Couldn't stop reading this book. I know John Gwynne explains his inspiration are the works of George R.R Martin and David Gemmell. He writes chapters based on each main character and their view of events, not unique, but helps when the list of characters gets long enough to confuse me. I wanted Corban, the main character to fulfill his promise. Much like Harry Potter, Corban is much vaunted by a number of people, but in actuality doesn’t do anything which warrants their adulation. he himself spends this book unaware of his importance to the forces being drawn up against him. In truth in this book it is never explained why he is the chosen, he doesn’t particularly excel and often fails to come good under pressure. But, its fabulously and descriptively written with rich content and a well-crafted world build which spawns some wonderful characters with a terrific plot line about who exactly is the good and just who then is the bad. I loved it
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Format: Hardcover
About two years ago John Gwynne messaged me via the comments box on one of my review's and asked me 'not to laugh' but could he send me a chapter or two of this book he was writing to see what I thought, me having read more fantasy books than Elton's had facelifts. Of course I said I would be glad to have a look and promised not to laugh (though I was already worrying how I would break it to him if I thought it was as bad as my scrawlings!)
Several days later I was e-mailing him urging him to finish the book because I needed to know what would happen and advising him to get an agent because he was that good, and it comes as no surprise at all to me that he has secured the book deal that brings you to this page of Amazon now.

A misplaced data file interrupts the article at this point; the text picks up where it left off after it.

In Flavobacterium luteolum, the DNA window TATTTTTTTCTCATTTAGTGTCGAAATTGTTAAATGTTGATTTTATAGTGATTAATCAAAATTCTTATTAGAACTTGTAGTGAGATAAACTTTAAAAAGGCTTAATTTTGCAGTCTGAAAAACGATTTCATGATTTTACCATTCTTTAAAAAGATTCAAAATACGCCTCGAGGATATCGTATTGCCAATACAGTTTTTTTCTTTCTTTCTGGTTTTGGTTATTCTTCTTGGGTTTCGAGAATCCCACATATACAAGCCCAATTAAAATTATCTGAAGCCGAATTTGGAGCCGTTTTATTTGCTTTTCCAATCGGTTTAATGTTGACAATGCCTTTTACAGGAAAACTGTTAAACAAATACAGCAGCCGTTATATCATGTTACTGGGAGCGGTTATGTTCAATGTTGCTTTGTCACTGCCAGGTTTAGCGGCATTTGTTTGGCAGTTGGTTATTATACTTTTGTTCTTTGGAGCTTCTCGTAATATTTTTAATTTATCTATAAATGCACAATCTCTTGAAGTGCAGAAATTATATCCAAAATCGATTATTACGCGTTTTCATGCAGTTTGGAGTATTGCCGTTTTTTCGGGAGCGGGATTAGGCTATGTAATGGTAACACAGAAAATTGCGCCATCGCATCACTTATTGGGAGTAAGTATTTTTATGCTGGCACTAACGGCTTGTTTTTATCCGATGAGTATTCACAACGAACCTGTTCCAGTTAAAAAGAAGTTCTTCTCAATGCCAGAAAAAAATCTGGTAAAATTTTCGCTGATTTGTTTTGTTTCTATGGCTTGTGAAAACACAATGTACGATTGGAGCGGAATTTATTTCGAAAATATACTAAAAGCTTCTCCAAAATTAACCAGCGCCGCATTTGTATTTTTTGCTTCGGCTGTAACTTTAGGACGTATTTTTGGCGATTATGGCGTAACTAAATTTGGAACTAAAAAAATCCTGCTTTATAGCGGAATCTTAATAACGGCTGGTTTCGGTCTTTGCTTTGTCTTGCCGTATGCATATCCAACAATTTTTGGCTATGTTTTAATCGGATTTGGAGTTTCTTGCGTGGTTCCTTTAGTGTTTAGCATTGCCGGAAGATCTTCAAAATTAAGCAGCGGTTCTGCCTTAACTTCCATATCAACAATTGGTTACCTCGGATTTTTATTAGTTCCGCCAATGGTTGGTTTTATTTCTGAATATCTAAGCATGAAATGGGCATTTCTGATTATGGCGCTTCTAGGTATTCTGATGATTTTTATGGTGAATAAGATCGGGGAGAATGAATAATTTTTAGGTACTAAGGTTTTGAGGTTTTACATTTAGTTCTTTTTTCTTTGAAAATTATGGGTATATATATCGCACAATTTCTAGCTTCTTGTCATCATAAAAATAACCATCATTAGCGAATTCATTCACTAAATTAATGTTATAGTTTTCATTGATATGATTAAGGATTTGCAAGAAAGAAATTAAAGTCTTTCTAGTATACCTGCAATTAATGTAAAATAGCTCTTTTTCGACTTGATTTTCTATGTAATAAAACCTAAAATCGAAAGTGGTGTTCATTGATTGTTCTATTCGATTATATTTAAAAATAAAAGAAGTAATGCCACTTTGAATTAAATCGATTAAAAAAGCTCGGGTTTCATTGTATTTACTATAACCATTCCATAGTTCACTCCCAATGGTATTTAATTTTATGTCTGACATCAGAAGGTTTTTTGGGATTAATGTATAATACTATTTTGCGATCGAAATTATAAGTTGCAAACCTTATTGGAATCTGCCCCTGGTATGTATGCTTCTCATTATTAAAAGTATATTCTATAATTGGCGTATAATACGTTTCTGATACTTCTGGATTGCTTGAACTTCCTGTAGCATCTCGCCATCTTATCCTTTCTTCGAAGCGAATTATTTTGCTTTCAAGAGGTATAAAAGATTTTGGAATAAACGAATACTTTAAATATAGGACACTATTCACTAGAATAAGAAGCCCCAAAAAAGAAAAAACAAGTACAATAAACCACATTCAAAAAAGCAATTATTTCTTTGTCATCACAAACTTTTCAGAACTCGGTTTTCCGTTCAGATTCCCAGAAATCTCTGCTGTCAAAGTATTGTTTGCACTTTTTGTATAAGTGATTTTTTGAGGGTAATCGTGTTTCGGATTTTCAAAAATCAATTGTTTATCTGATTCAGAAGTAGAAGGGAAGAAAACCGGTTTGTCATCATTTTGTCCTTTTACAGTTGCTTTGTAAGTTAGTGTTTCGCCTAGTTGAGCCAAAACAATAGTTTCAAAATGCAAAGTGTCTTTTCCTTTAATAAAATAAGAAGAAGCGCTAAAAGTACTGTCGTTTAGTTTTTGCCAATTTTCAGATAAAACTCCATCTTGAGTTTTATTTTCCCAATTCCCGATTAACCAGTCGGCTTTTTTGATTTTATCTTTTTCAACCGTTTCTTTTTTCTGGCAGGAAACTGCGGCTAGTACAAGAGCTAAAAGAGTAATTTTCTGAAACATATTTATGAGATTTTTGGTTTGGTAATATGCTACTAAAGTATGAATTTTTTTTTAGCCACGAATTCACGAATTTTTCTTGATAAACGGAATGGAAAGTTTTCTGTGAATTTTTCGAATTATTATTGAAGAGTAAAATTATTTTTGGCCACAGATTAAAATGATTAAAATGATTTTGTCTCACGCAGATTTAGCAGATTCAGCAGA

Malice is a fantastic balance between traditional fantasy and the dark modern breed of fantasy so in vogue over the last 5-10 years. It starts deceptively softly; a young boy wanting to be a warrior, intrigue in the royal court, so far, good trad beginings but then explodes out into a hugely complex world of conflict, betrayal, jealousy and blind ambition. Very modern and quite grim. But undercut with friendship, magic, courage and perhaps a refreshing absense of cynacism.

But unlike GRR Martin at present, the author does not shy away from epic battle scenes and giving us the odd triumph and hurrah. And unlike Abercrombie he does not try and work out what he thinks we want to read and then seemingly write the opposite!

This is a hugely complex book that will please and shock you in turns and you will genuinly not know what is going to happen next.
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Format: Paperback